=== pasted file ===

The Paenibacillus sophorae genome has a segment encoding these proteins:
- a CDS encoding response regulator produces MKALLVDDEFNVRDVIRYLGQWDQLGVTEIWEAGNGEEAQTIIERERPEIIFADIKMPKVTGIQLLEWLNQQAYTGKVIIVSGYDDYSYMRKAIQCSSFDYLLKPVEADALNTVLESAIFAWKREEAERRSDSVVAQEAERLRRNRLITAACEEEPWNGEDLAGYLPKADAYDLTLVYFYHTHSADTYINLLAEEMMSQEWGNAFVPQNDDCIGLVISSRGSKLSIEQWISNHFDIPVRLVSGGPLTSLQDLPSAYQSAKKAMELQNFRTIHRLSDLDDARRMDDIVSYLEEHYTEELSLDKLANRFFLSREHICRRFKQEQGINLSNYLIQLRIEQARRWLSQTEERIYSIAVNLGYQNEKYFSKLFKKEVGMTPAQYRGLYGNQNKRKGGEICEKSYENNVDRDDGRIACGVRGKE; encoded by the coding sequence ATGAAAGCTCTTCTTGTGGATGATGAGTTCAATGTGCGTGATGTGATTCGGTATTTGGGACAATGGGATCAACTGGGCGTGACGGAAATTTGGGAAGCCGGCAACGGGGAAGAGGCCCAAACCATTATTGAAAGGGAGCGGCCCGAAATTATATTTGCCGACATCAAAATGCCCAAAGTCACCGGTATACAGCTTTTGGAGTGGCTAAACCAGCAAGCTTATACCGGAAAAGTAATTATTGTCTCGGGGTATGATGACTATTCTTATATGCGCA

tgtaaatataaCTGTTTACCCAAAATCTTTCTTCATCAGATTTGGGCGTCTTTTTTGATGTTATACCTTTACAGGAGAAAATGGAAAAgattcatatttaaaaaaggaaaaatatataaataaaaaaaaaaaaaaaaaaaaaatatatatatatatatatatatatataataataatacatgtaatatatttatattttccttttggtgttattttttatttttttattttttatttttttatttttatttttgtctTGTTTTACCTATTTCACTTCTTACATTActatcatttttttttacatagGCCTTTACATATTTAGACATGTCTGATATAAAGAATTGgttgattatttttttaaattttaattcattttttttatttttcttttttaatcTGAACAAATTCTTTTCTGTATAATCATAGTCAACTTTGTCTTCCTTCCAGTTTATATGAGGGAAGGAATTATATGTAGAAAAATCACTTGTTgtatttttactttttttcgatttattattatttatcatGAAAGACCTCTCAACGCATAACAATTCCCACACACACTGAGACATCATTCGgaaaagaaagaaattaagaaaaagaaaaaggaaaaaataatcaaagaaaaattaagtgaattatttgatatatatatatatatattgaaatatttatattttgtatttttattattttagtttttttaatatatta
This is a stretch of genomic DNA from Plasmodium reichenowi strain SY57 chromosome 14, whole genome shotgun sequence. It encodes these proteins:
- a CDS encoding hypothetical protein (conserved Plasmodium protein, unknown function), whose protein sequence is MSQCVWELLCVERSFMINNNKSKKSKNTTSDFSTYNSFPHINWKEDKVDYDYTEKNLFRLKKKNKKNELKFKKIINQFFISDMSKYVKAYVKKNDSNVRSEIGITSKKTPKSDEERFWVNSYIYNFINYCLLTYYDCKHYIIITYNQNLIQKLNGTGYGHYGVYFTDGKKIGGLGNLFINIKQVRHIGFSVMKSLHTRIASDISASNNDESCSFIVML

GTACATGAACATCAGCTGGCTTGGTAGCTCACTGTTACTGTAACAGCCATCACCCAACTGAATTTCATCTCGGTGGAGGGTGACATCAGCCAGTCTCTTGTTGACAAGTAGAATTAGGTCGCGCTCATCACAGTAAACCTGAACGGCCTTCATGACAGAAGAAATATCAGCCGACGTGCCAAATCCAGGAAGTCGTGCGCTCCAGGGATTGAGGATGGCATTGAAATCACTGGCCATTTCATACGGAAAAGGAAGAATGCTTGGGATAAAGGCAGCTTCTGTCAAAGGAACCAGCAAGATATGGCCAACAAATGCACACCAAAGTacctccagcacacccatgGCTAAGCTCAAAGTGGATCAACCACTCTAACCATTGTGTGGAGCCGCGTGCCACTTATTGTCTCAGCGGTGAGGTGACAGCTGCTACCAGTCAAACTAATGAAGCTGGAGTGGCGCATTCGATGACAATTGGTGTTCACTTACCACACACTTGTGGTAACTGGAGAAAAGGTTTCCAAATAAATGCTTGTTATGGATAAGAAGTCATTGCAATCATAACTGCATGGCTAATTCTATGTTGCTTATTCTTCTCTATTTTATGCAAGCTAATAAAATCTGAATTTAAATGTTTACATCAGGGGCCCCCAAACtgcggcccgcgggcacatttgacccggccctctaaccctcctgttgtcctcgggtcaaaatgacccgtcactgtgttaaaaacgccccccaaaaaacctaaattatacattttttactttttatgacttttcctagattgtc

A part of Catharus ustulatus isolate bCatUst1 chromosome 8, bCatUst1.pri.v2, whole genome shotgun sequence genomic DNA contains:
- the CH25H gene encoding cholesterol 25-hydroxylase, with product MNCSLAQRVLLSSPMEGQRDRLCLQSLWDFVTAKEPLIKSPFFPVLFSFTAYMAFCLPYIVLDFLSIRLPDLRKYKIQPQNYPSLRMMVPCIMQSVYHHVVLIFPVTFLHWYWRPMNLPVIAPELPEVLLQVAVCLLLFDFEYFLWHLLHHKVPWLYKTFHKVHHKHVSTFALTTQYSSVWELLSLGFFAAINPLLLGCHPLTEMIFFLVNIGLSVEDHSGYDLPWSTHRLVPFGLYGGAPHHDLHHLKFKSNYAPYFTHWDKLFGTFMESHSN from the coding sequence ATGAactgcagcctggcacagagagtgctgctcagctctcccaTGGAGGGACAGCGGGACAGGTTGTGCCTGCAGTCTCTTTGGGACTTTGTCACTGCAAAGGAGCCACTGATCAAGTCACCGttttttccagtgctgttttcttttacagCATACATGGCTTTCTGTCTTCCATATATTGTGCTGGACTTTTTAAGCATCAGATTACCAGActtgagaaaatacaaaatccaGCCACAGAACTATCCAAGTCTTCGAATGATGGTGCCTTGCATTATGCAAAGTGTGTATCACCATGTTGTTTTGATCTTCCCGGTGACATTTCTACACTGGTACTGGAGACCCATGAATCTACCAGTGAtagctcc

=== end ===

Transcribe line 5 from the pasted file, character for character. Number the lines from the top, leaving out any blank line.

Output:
- a CDS encoding hypothetical protein (conserved Plasmodium protein, unknown function), whose protein sequence is MSQCVWELLCVERSFMINNNKSKKSKNTTSDFSTYNSFPHINWKEDKVDYDYTEKNLFRLKKKNKKNELKFKKIINQFFISDMSKYVKAYVKKNDSNVRSEIGITSKKTPKSDEERFWVNSYIYNFINYCLLTYYDCKHYIIITYNQNLIQKLNGTGYGHYGVYFTDGKKIGGLGNLFINIKQVRHIGFSVMKSLHTRIASDISASNNDESCSFIVML